(3) The risk categories are cumulative and increase in value from Category 1 to Category 5. Category 1 represents the higher risk of damage from a weak hurricane; Category 5 includes Categories 1 to 4 and the low risk of damage from a Category 5 hurricane.

Source: CoreLogic®, a property data and analytics company. May not be re-sold, republished or licensed to any other source without prior written permission from CoreLogic.

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U.S. Hurricane Wind Risk, Gulf and Atlantic States, 2023

 

  Single-family residential
homes potentially affected (1)
Multifamily residential
homes potentially affected (2)
Hurricane wind risk level (3) Number of units Reconstruction
cost value (4)
($ billions)
Number of units Reconstruction
cost value (4)
($ billions)
Extreme 6,366,925 $1,843.0 125,218 $45.9
Very high or greater 14,797,190 4,445.0 229,932 91.8
High or greater 22,304,482 7,420.5 661,973 353.8
Moderate or greater 32,084,697 11,085.1 992,979 559.8

(1) Residential structures less than four stories, including mobile homes, duplexes, manufactured homes and cabins.
(2) Apartments, condominiums and multi-unit dwellings.
(3) The risk categories are cumulative and increase in value from extreme to moderate or greater. The moderate or greater wind risk level encompasses all four wind risk levels."
(4) Combines materials, equipment and labor, but does not include the value of the land or lot.

Source: CoreLogic®, a property data and analytics company.

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Top 5 Metropolitan Areas At Risk for Storm Surge and Hurricane Wind, 2023

 

  Single-family (1)
    At risk for storm surge     At risk for hurricane wind
Rank (2) Metropolitan area Number Reconstruction
cost value (2)
($ billions)
Rank (2) Metropolitan area Number Reconstruction
cost value (2)
($ billions)
1  New York, Newark, Jersey City 788,261 $406.4 1  New York, Newark, Jersey City 3,825,243 $2,145.6
2 Miami, Fort Lauderdale, Pompano Beach 746,602 211.4 2 Houston, The Woodlands, Sugar Land 2,085,879 643.1
3 Tampa, St. Petersberg, Clearwater 540,411 145.5 3 Miami, Fort Lauderdale, Pompano Beach 2,018,040 562.9
4 New Orleans, Metairie 405,975 127.0 4 Philadelphia, Camden, Wilmington 1,927,600 862.7
5 Virginia Beach, Norfolk, Newport News 399,326 122.7 5 Washington DC, Arlington, Alexandria 1,766,435 704.8
  Multi-family (3)
    At risk for storm surge     At risk for hurricane wind
Rank (2) Metropolitan area Number Reconstruction
cost value (2)
($ billions)
Rank (2) Metropolitan area Number Reconstruction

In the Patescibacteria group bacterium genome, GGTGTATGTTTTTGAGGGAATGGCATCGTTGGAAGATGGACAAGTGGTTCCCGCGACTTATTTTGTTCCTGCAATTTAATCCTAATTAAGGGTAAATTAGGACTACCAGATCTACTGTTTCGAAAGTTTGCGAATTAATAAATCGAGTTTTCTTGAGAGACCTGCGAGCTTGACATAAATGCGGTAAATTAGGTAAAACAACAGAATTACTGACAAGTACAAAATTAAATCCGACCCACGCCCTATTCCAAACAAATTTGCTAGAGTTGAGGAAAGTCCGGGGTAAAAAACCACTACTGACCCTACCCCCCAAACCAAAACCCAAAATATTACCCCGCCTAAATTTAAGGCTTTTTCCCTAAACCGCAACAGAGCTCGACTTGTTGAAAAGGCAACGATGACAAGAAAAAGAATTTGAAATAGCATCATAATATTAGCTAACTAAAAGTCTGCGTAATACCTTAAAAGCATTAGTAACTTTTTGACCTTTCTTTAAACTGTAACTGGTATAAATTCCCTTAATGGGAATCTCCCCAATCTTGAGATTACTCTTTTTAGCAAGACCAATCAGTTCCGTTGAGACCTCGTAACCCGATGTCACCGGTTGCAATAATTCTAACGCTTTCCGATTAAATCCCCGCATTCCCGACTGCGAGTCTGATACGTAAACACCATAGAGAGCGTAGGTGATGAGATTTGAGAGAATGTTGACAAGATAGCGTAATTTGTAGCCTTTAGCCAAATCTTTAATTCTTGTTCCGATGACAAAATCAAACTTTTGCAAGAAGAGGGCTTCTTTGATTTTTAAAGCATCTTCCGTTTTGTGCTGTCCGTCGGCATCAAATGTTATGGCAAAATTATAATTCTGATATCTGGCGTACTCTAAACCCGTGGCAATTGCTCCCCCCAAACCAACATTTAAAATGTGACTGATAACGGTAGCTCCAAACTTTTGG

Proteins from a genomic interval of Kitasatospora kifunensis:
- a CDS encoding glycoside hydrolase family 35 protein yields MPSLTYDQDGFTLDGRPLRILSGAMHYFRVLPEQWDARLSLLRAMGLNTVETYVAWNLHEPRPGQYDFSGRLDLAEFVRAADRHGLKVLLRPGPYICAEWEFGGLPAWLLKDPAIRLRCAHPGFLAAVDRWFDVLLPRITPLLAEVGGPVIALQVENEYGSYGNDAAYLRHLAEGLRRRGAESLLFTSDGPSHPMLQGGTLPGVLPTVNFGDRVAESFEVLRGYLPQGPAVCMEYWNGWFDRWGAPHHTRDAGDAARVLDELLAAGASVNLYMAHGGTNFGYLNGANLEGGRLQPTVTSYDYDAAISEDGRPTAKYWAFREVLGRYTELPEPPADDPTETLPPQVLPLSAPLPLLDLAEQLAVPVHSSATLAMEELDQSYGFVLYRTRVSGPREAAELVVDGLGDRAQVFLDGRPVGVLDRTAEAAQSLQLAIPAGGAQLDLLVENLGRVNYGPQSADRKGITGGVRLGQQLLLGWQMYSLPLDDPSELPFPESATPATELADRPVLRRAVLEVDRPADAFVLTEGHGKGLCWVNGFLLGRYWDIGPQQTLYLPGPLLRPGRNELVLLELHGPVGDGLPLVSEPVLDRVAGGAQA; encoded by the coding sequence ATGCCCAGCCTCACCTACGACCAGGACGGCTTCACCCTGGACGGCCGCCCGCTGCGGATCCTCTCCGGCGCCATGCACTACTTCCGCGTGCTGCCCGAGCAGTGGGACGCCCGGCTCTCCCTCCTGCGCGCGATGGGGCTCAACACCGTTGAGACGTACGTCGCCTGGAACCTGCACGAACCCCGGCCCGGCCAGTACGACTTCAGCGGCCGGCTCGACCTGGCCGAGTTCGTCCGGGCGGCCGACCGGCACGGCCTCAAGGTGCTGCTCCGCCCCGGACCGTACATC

cost value (2)
($ billions)
1  New York, Newark, Jersey City 111,165 $66.9 1  New York, Newark, Jersey City 467,227 $278.1
2 Miami, Fort Lauderdale, Pompano Beach 31,428 9.9 2 Washington DC, Arlington, Alexandria 100,649 26.5
3 Boston, Cambridge, Newton 26,811 14.8 3 Boston, Cambridge, Newton 82,780 62.2
4 Cape Coral, Fort Myers 13,894 4.8 4 Miami, Fort Lauderdale, Pompano Beach 64,902 22.1
5 Tampa, St. Petersberg, Clearwater 12,572 4.4 5 Philadelphia, Camden, Wilmington 59,208 36.1

(1) Residential structures less than four stories, including mobile homes, duplexes, manufactured homes and cabins.
(2) Combines materials, equipment and labor, but does not include the value of the land or lot.
(3) Apartments, condominiums and multi-unit dwellings.

Source: CoreLogic®, a property data and analytics company.

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Atlantic And Gulf Coast States Ranked By Building Codes and Related Factors, 2012 to 2021 (1)

 

Rank State 2012 2015 2018 2021
1 Florida 95 94 95 95
2 Virginia 95 95 94 94
3 South Carolina 84 92 92 92
4 New Jersey 93 89 90 90
5 Connecticut 81 88 89 89
6 Rhode Island 78 87 87 89
7 North Carolina 81 84 83 88
8 Louisiana 73 82 83 82
9 Massachusetts 87 79 81 78
10 Maryland 73 78 78 78
11 Georgia 66 69 68 69
12 New York 60 56 64 60
13 Maine 64 55 54 55
14 New Hampshire 49 48 46 48
15 Texas 18 36 34 34
16 Alabama 18 26 27 30
17 Mississippi 4 28 28 29
18 Delaware 17 17 17 17

(1) Rating based on the current statewide residential building code, the processes in place to ensure uniform code application, state and local enforcement programs, licensing and education of building officials, contractors, and
subcontractors.

Source: Insurance Institute for Business and Home Safety.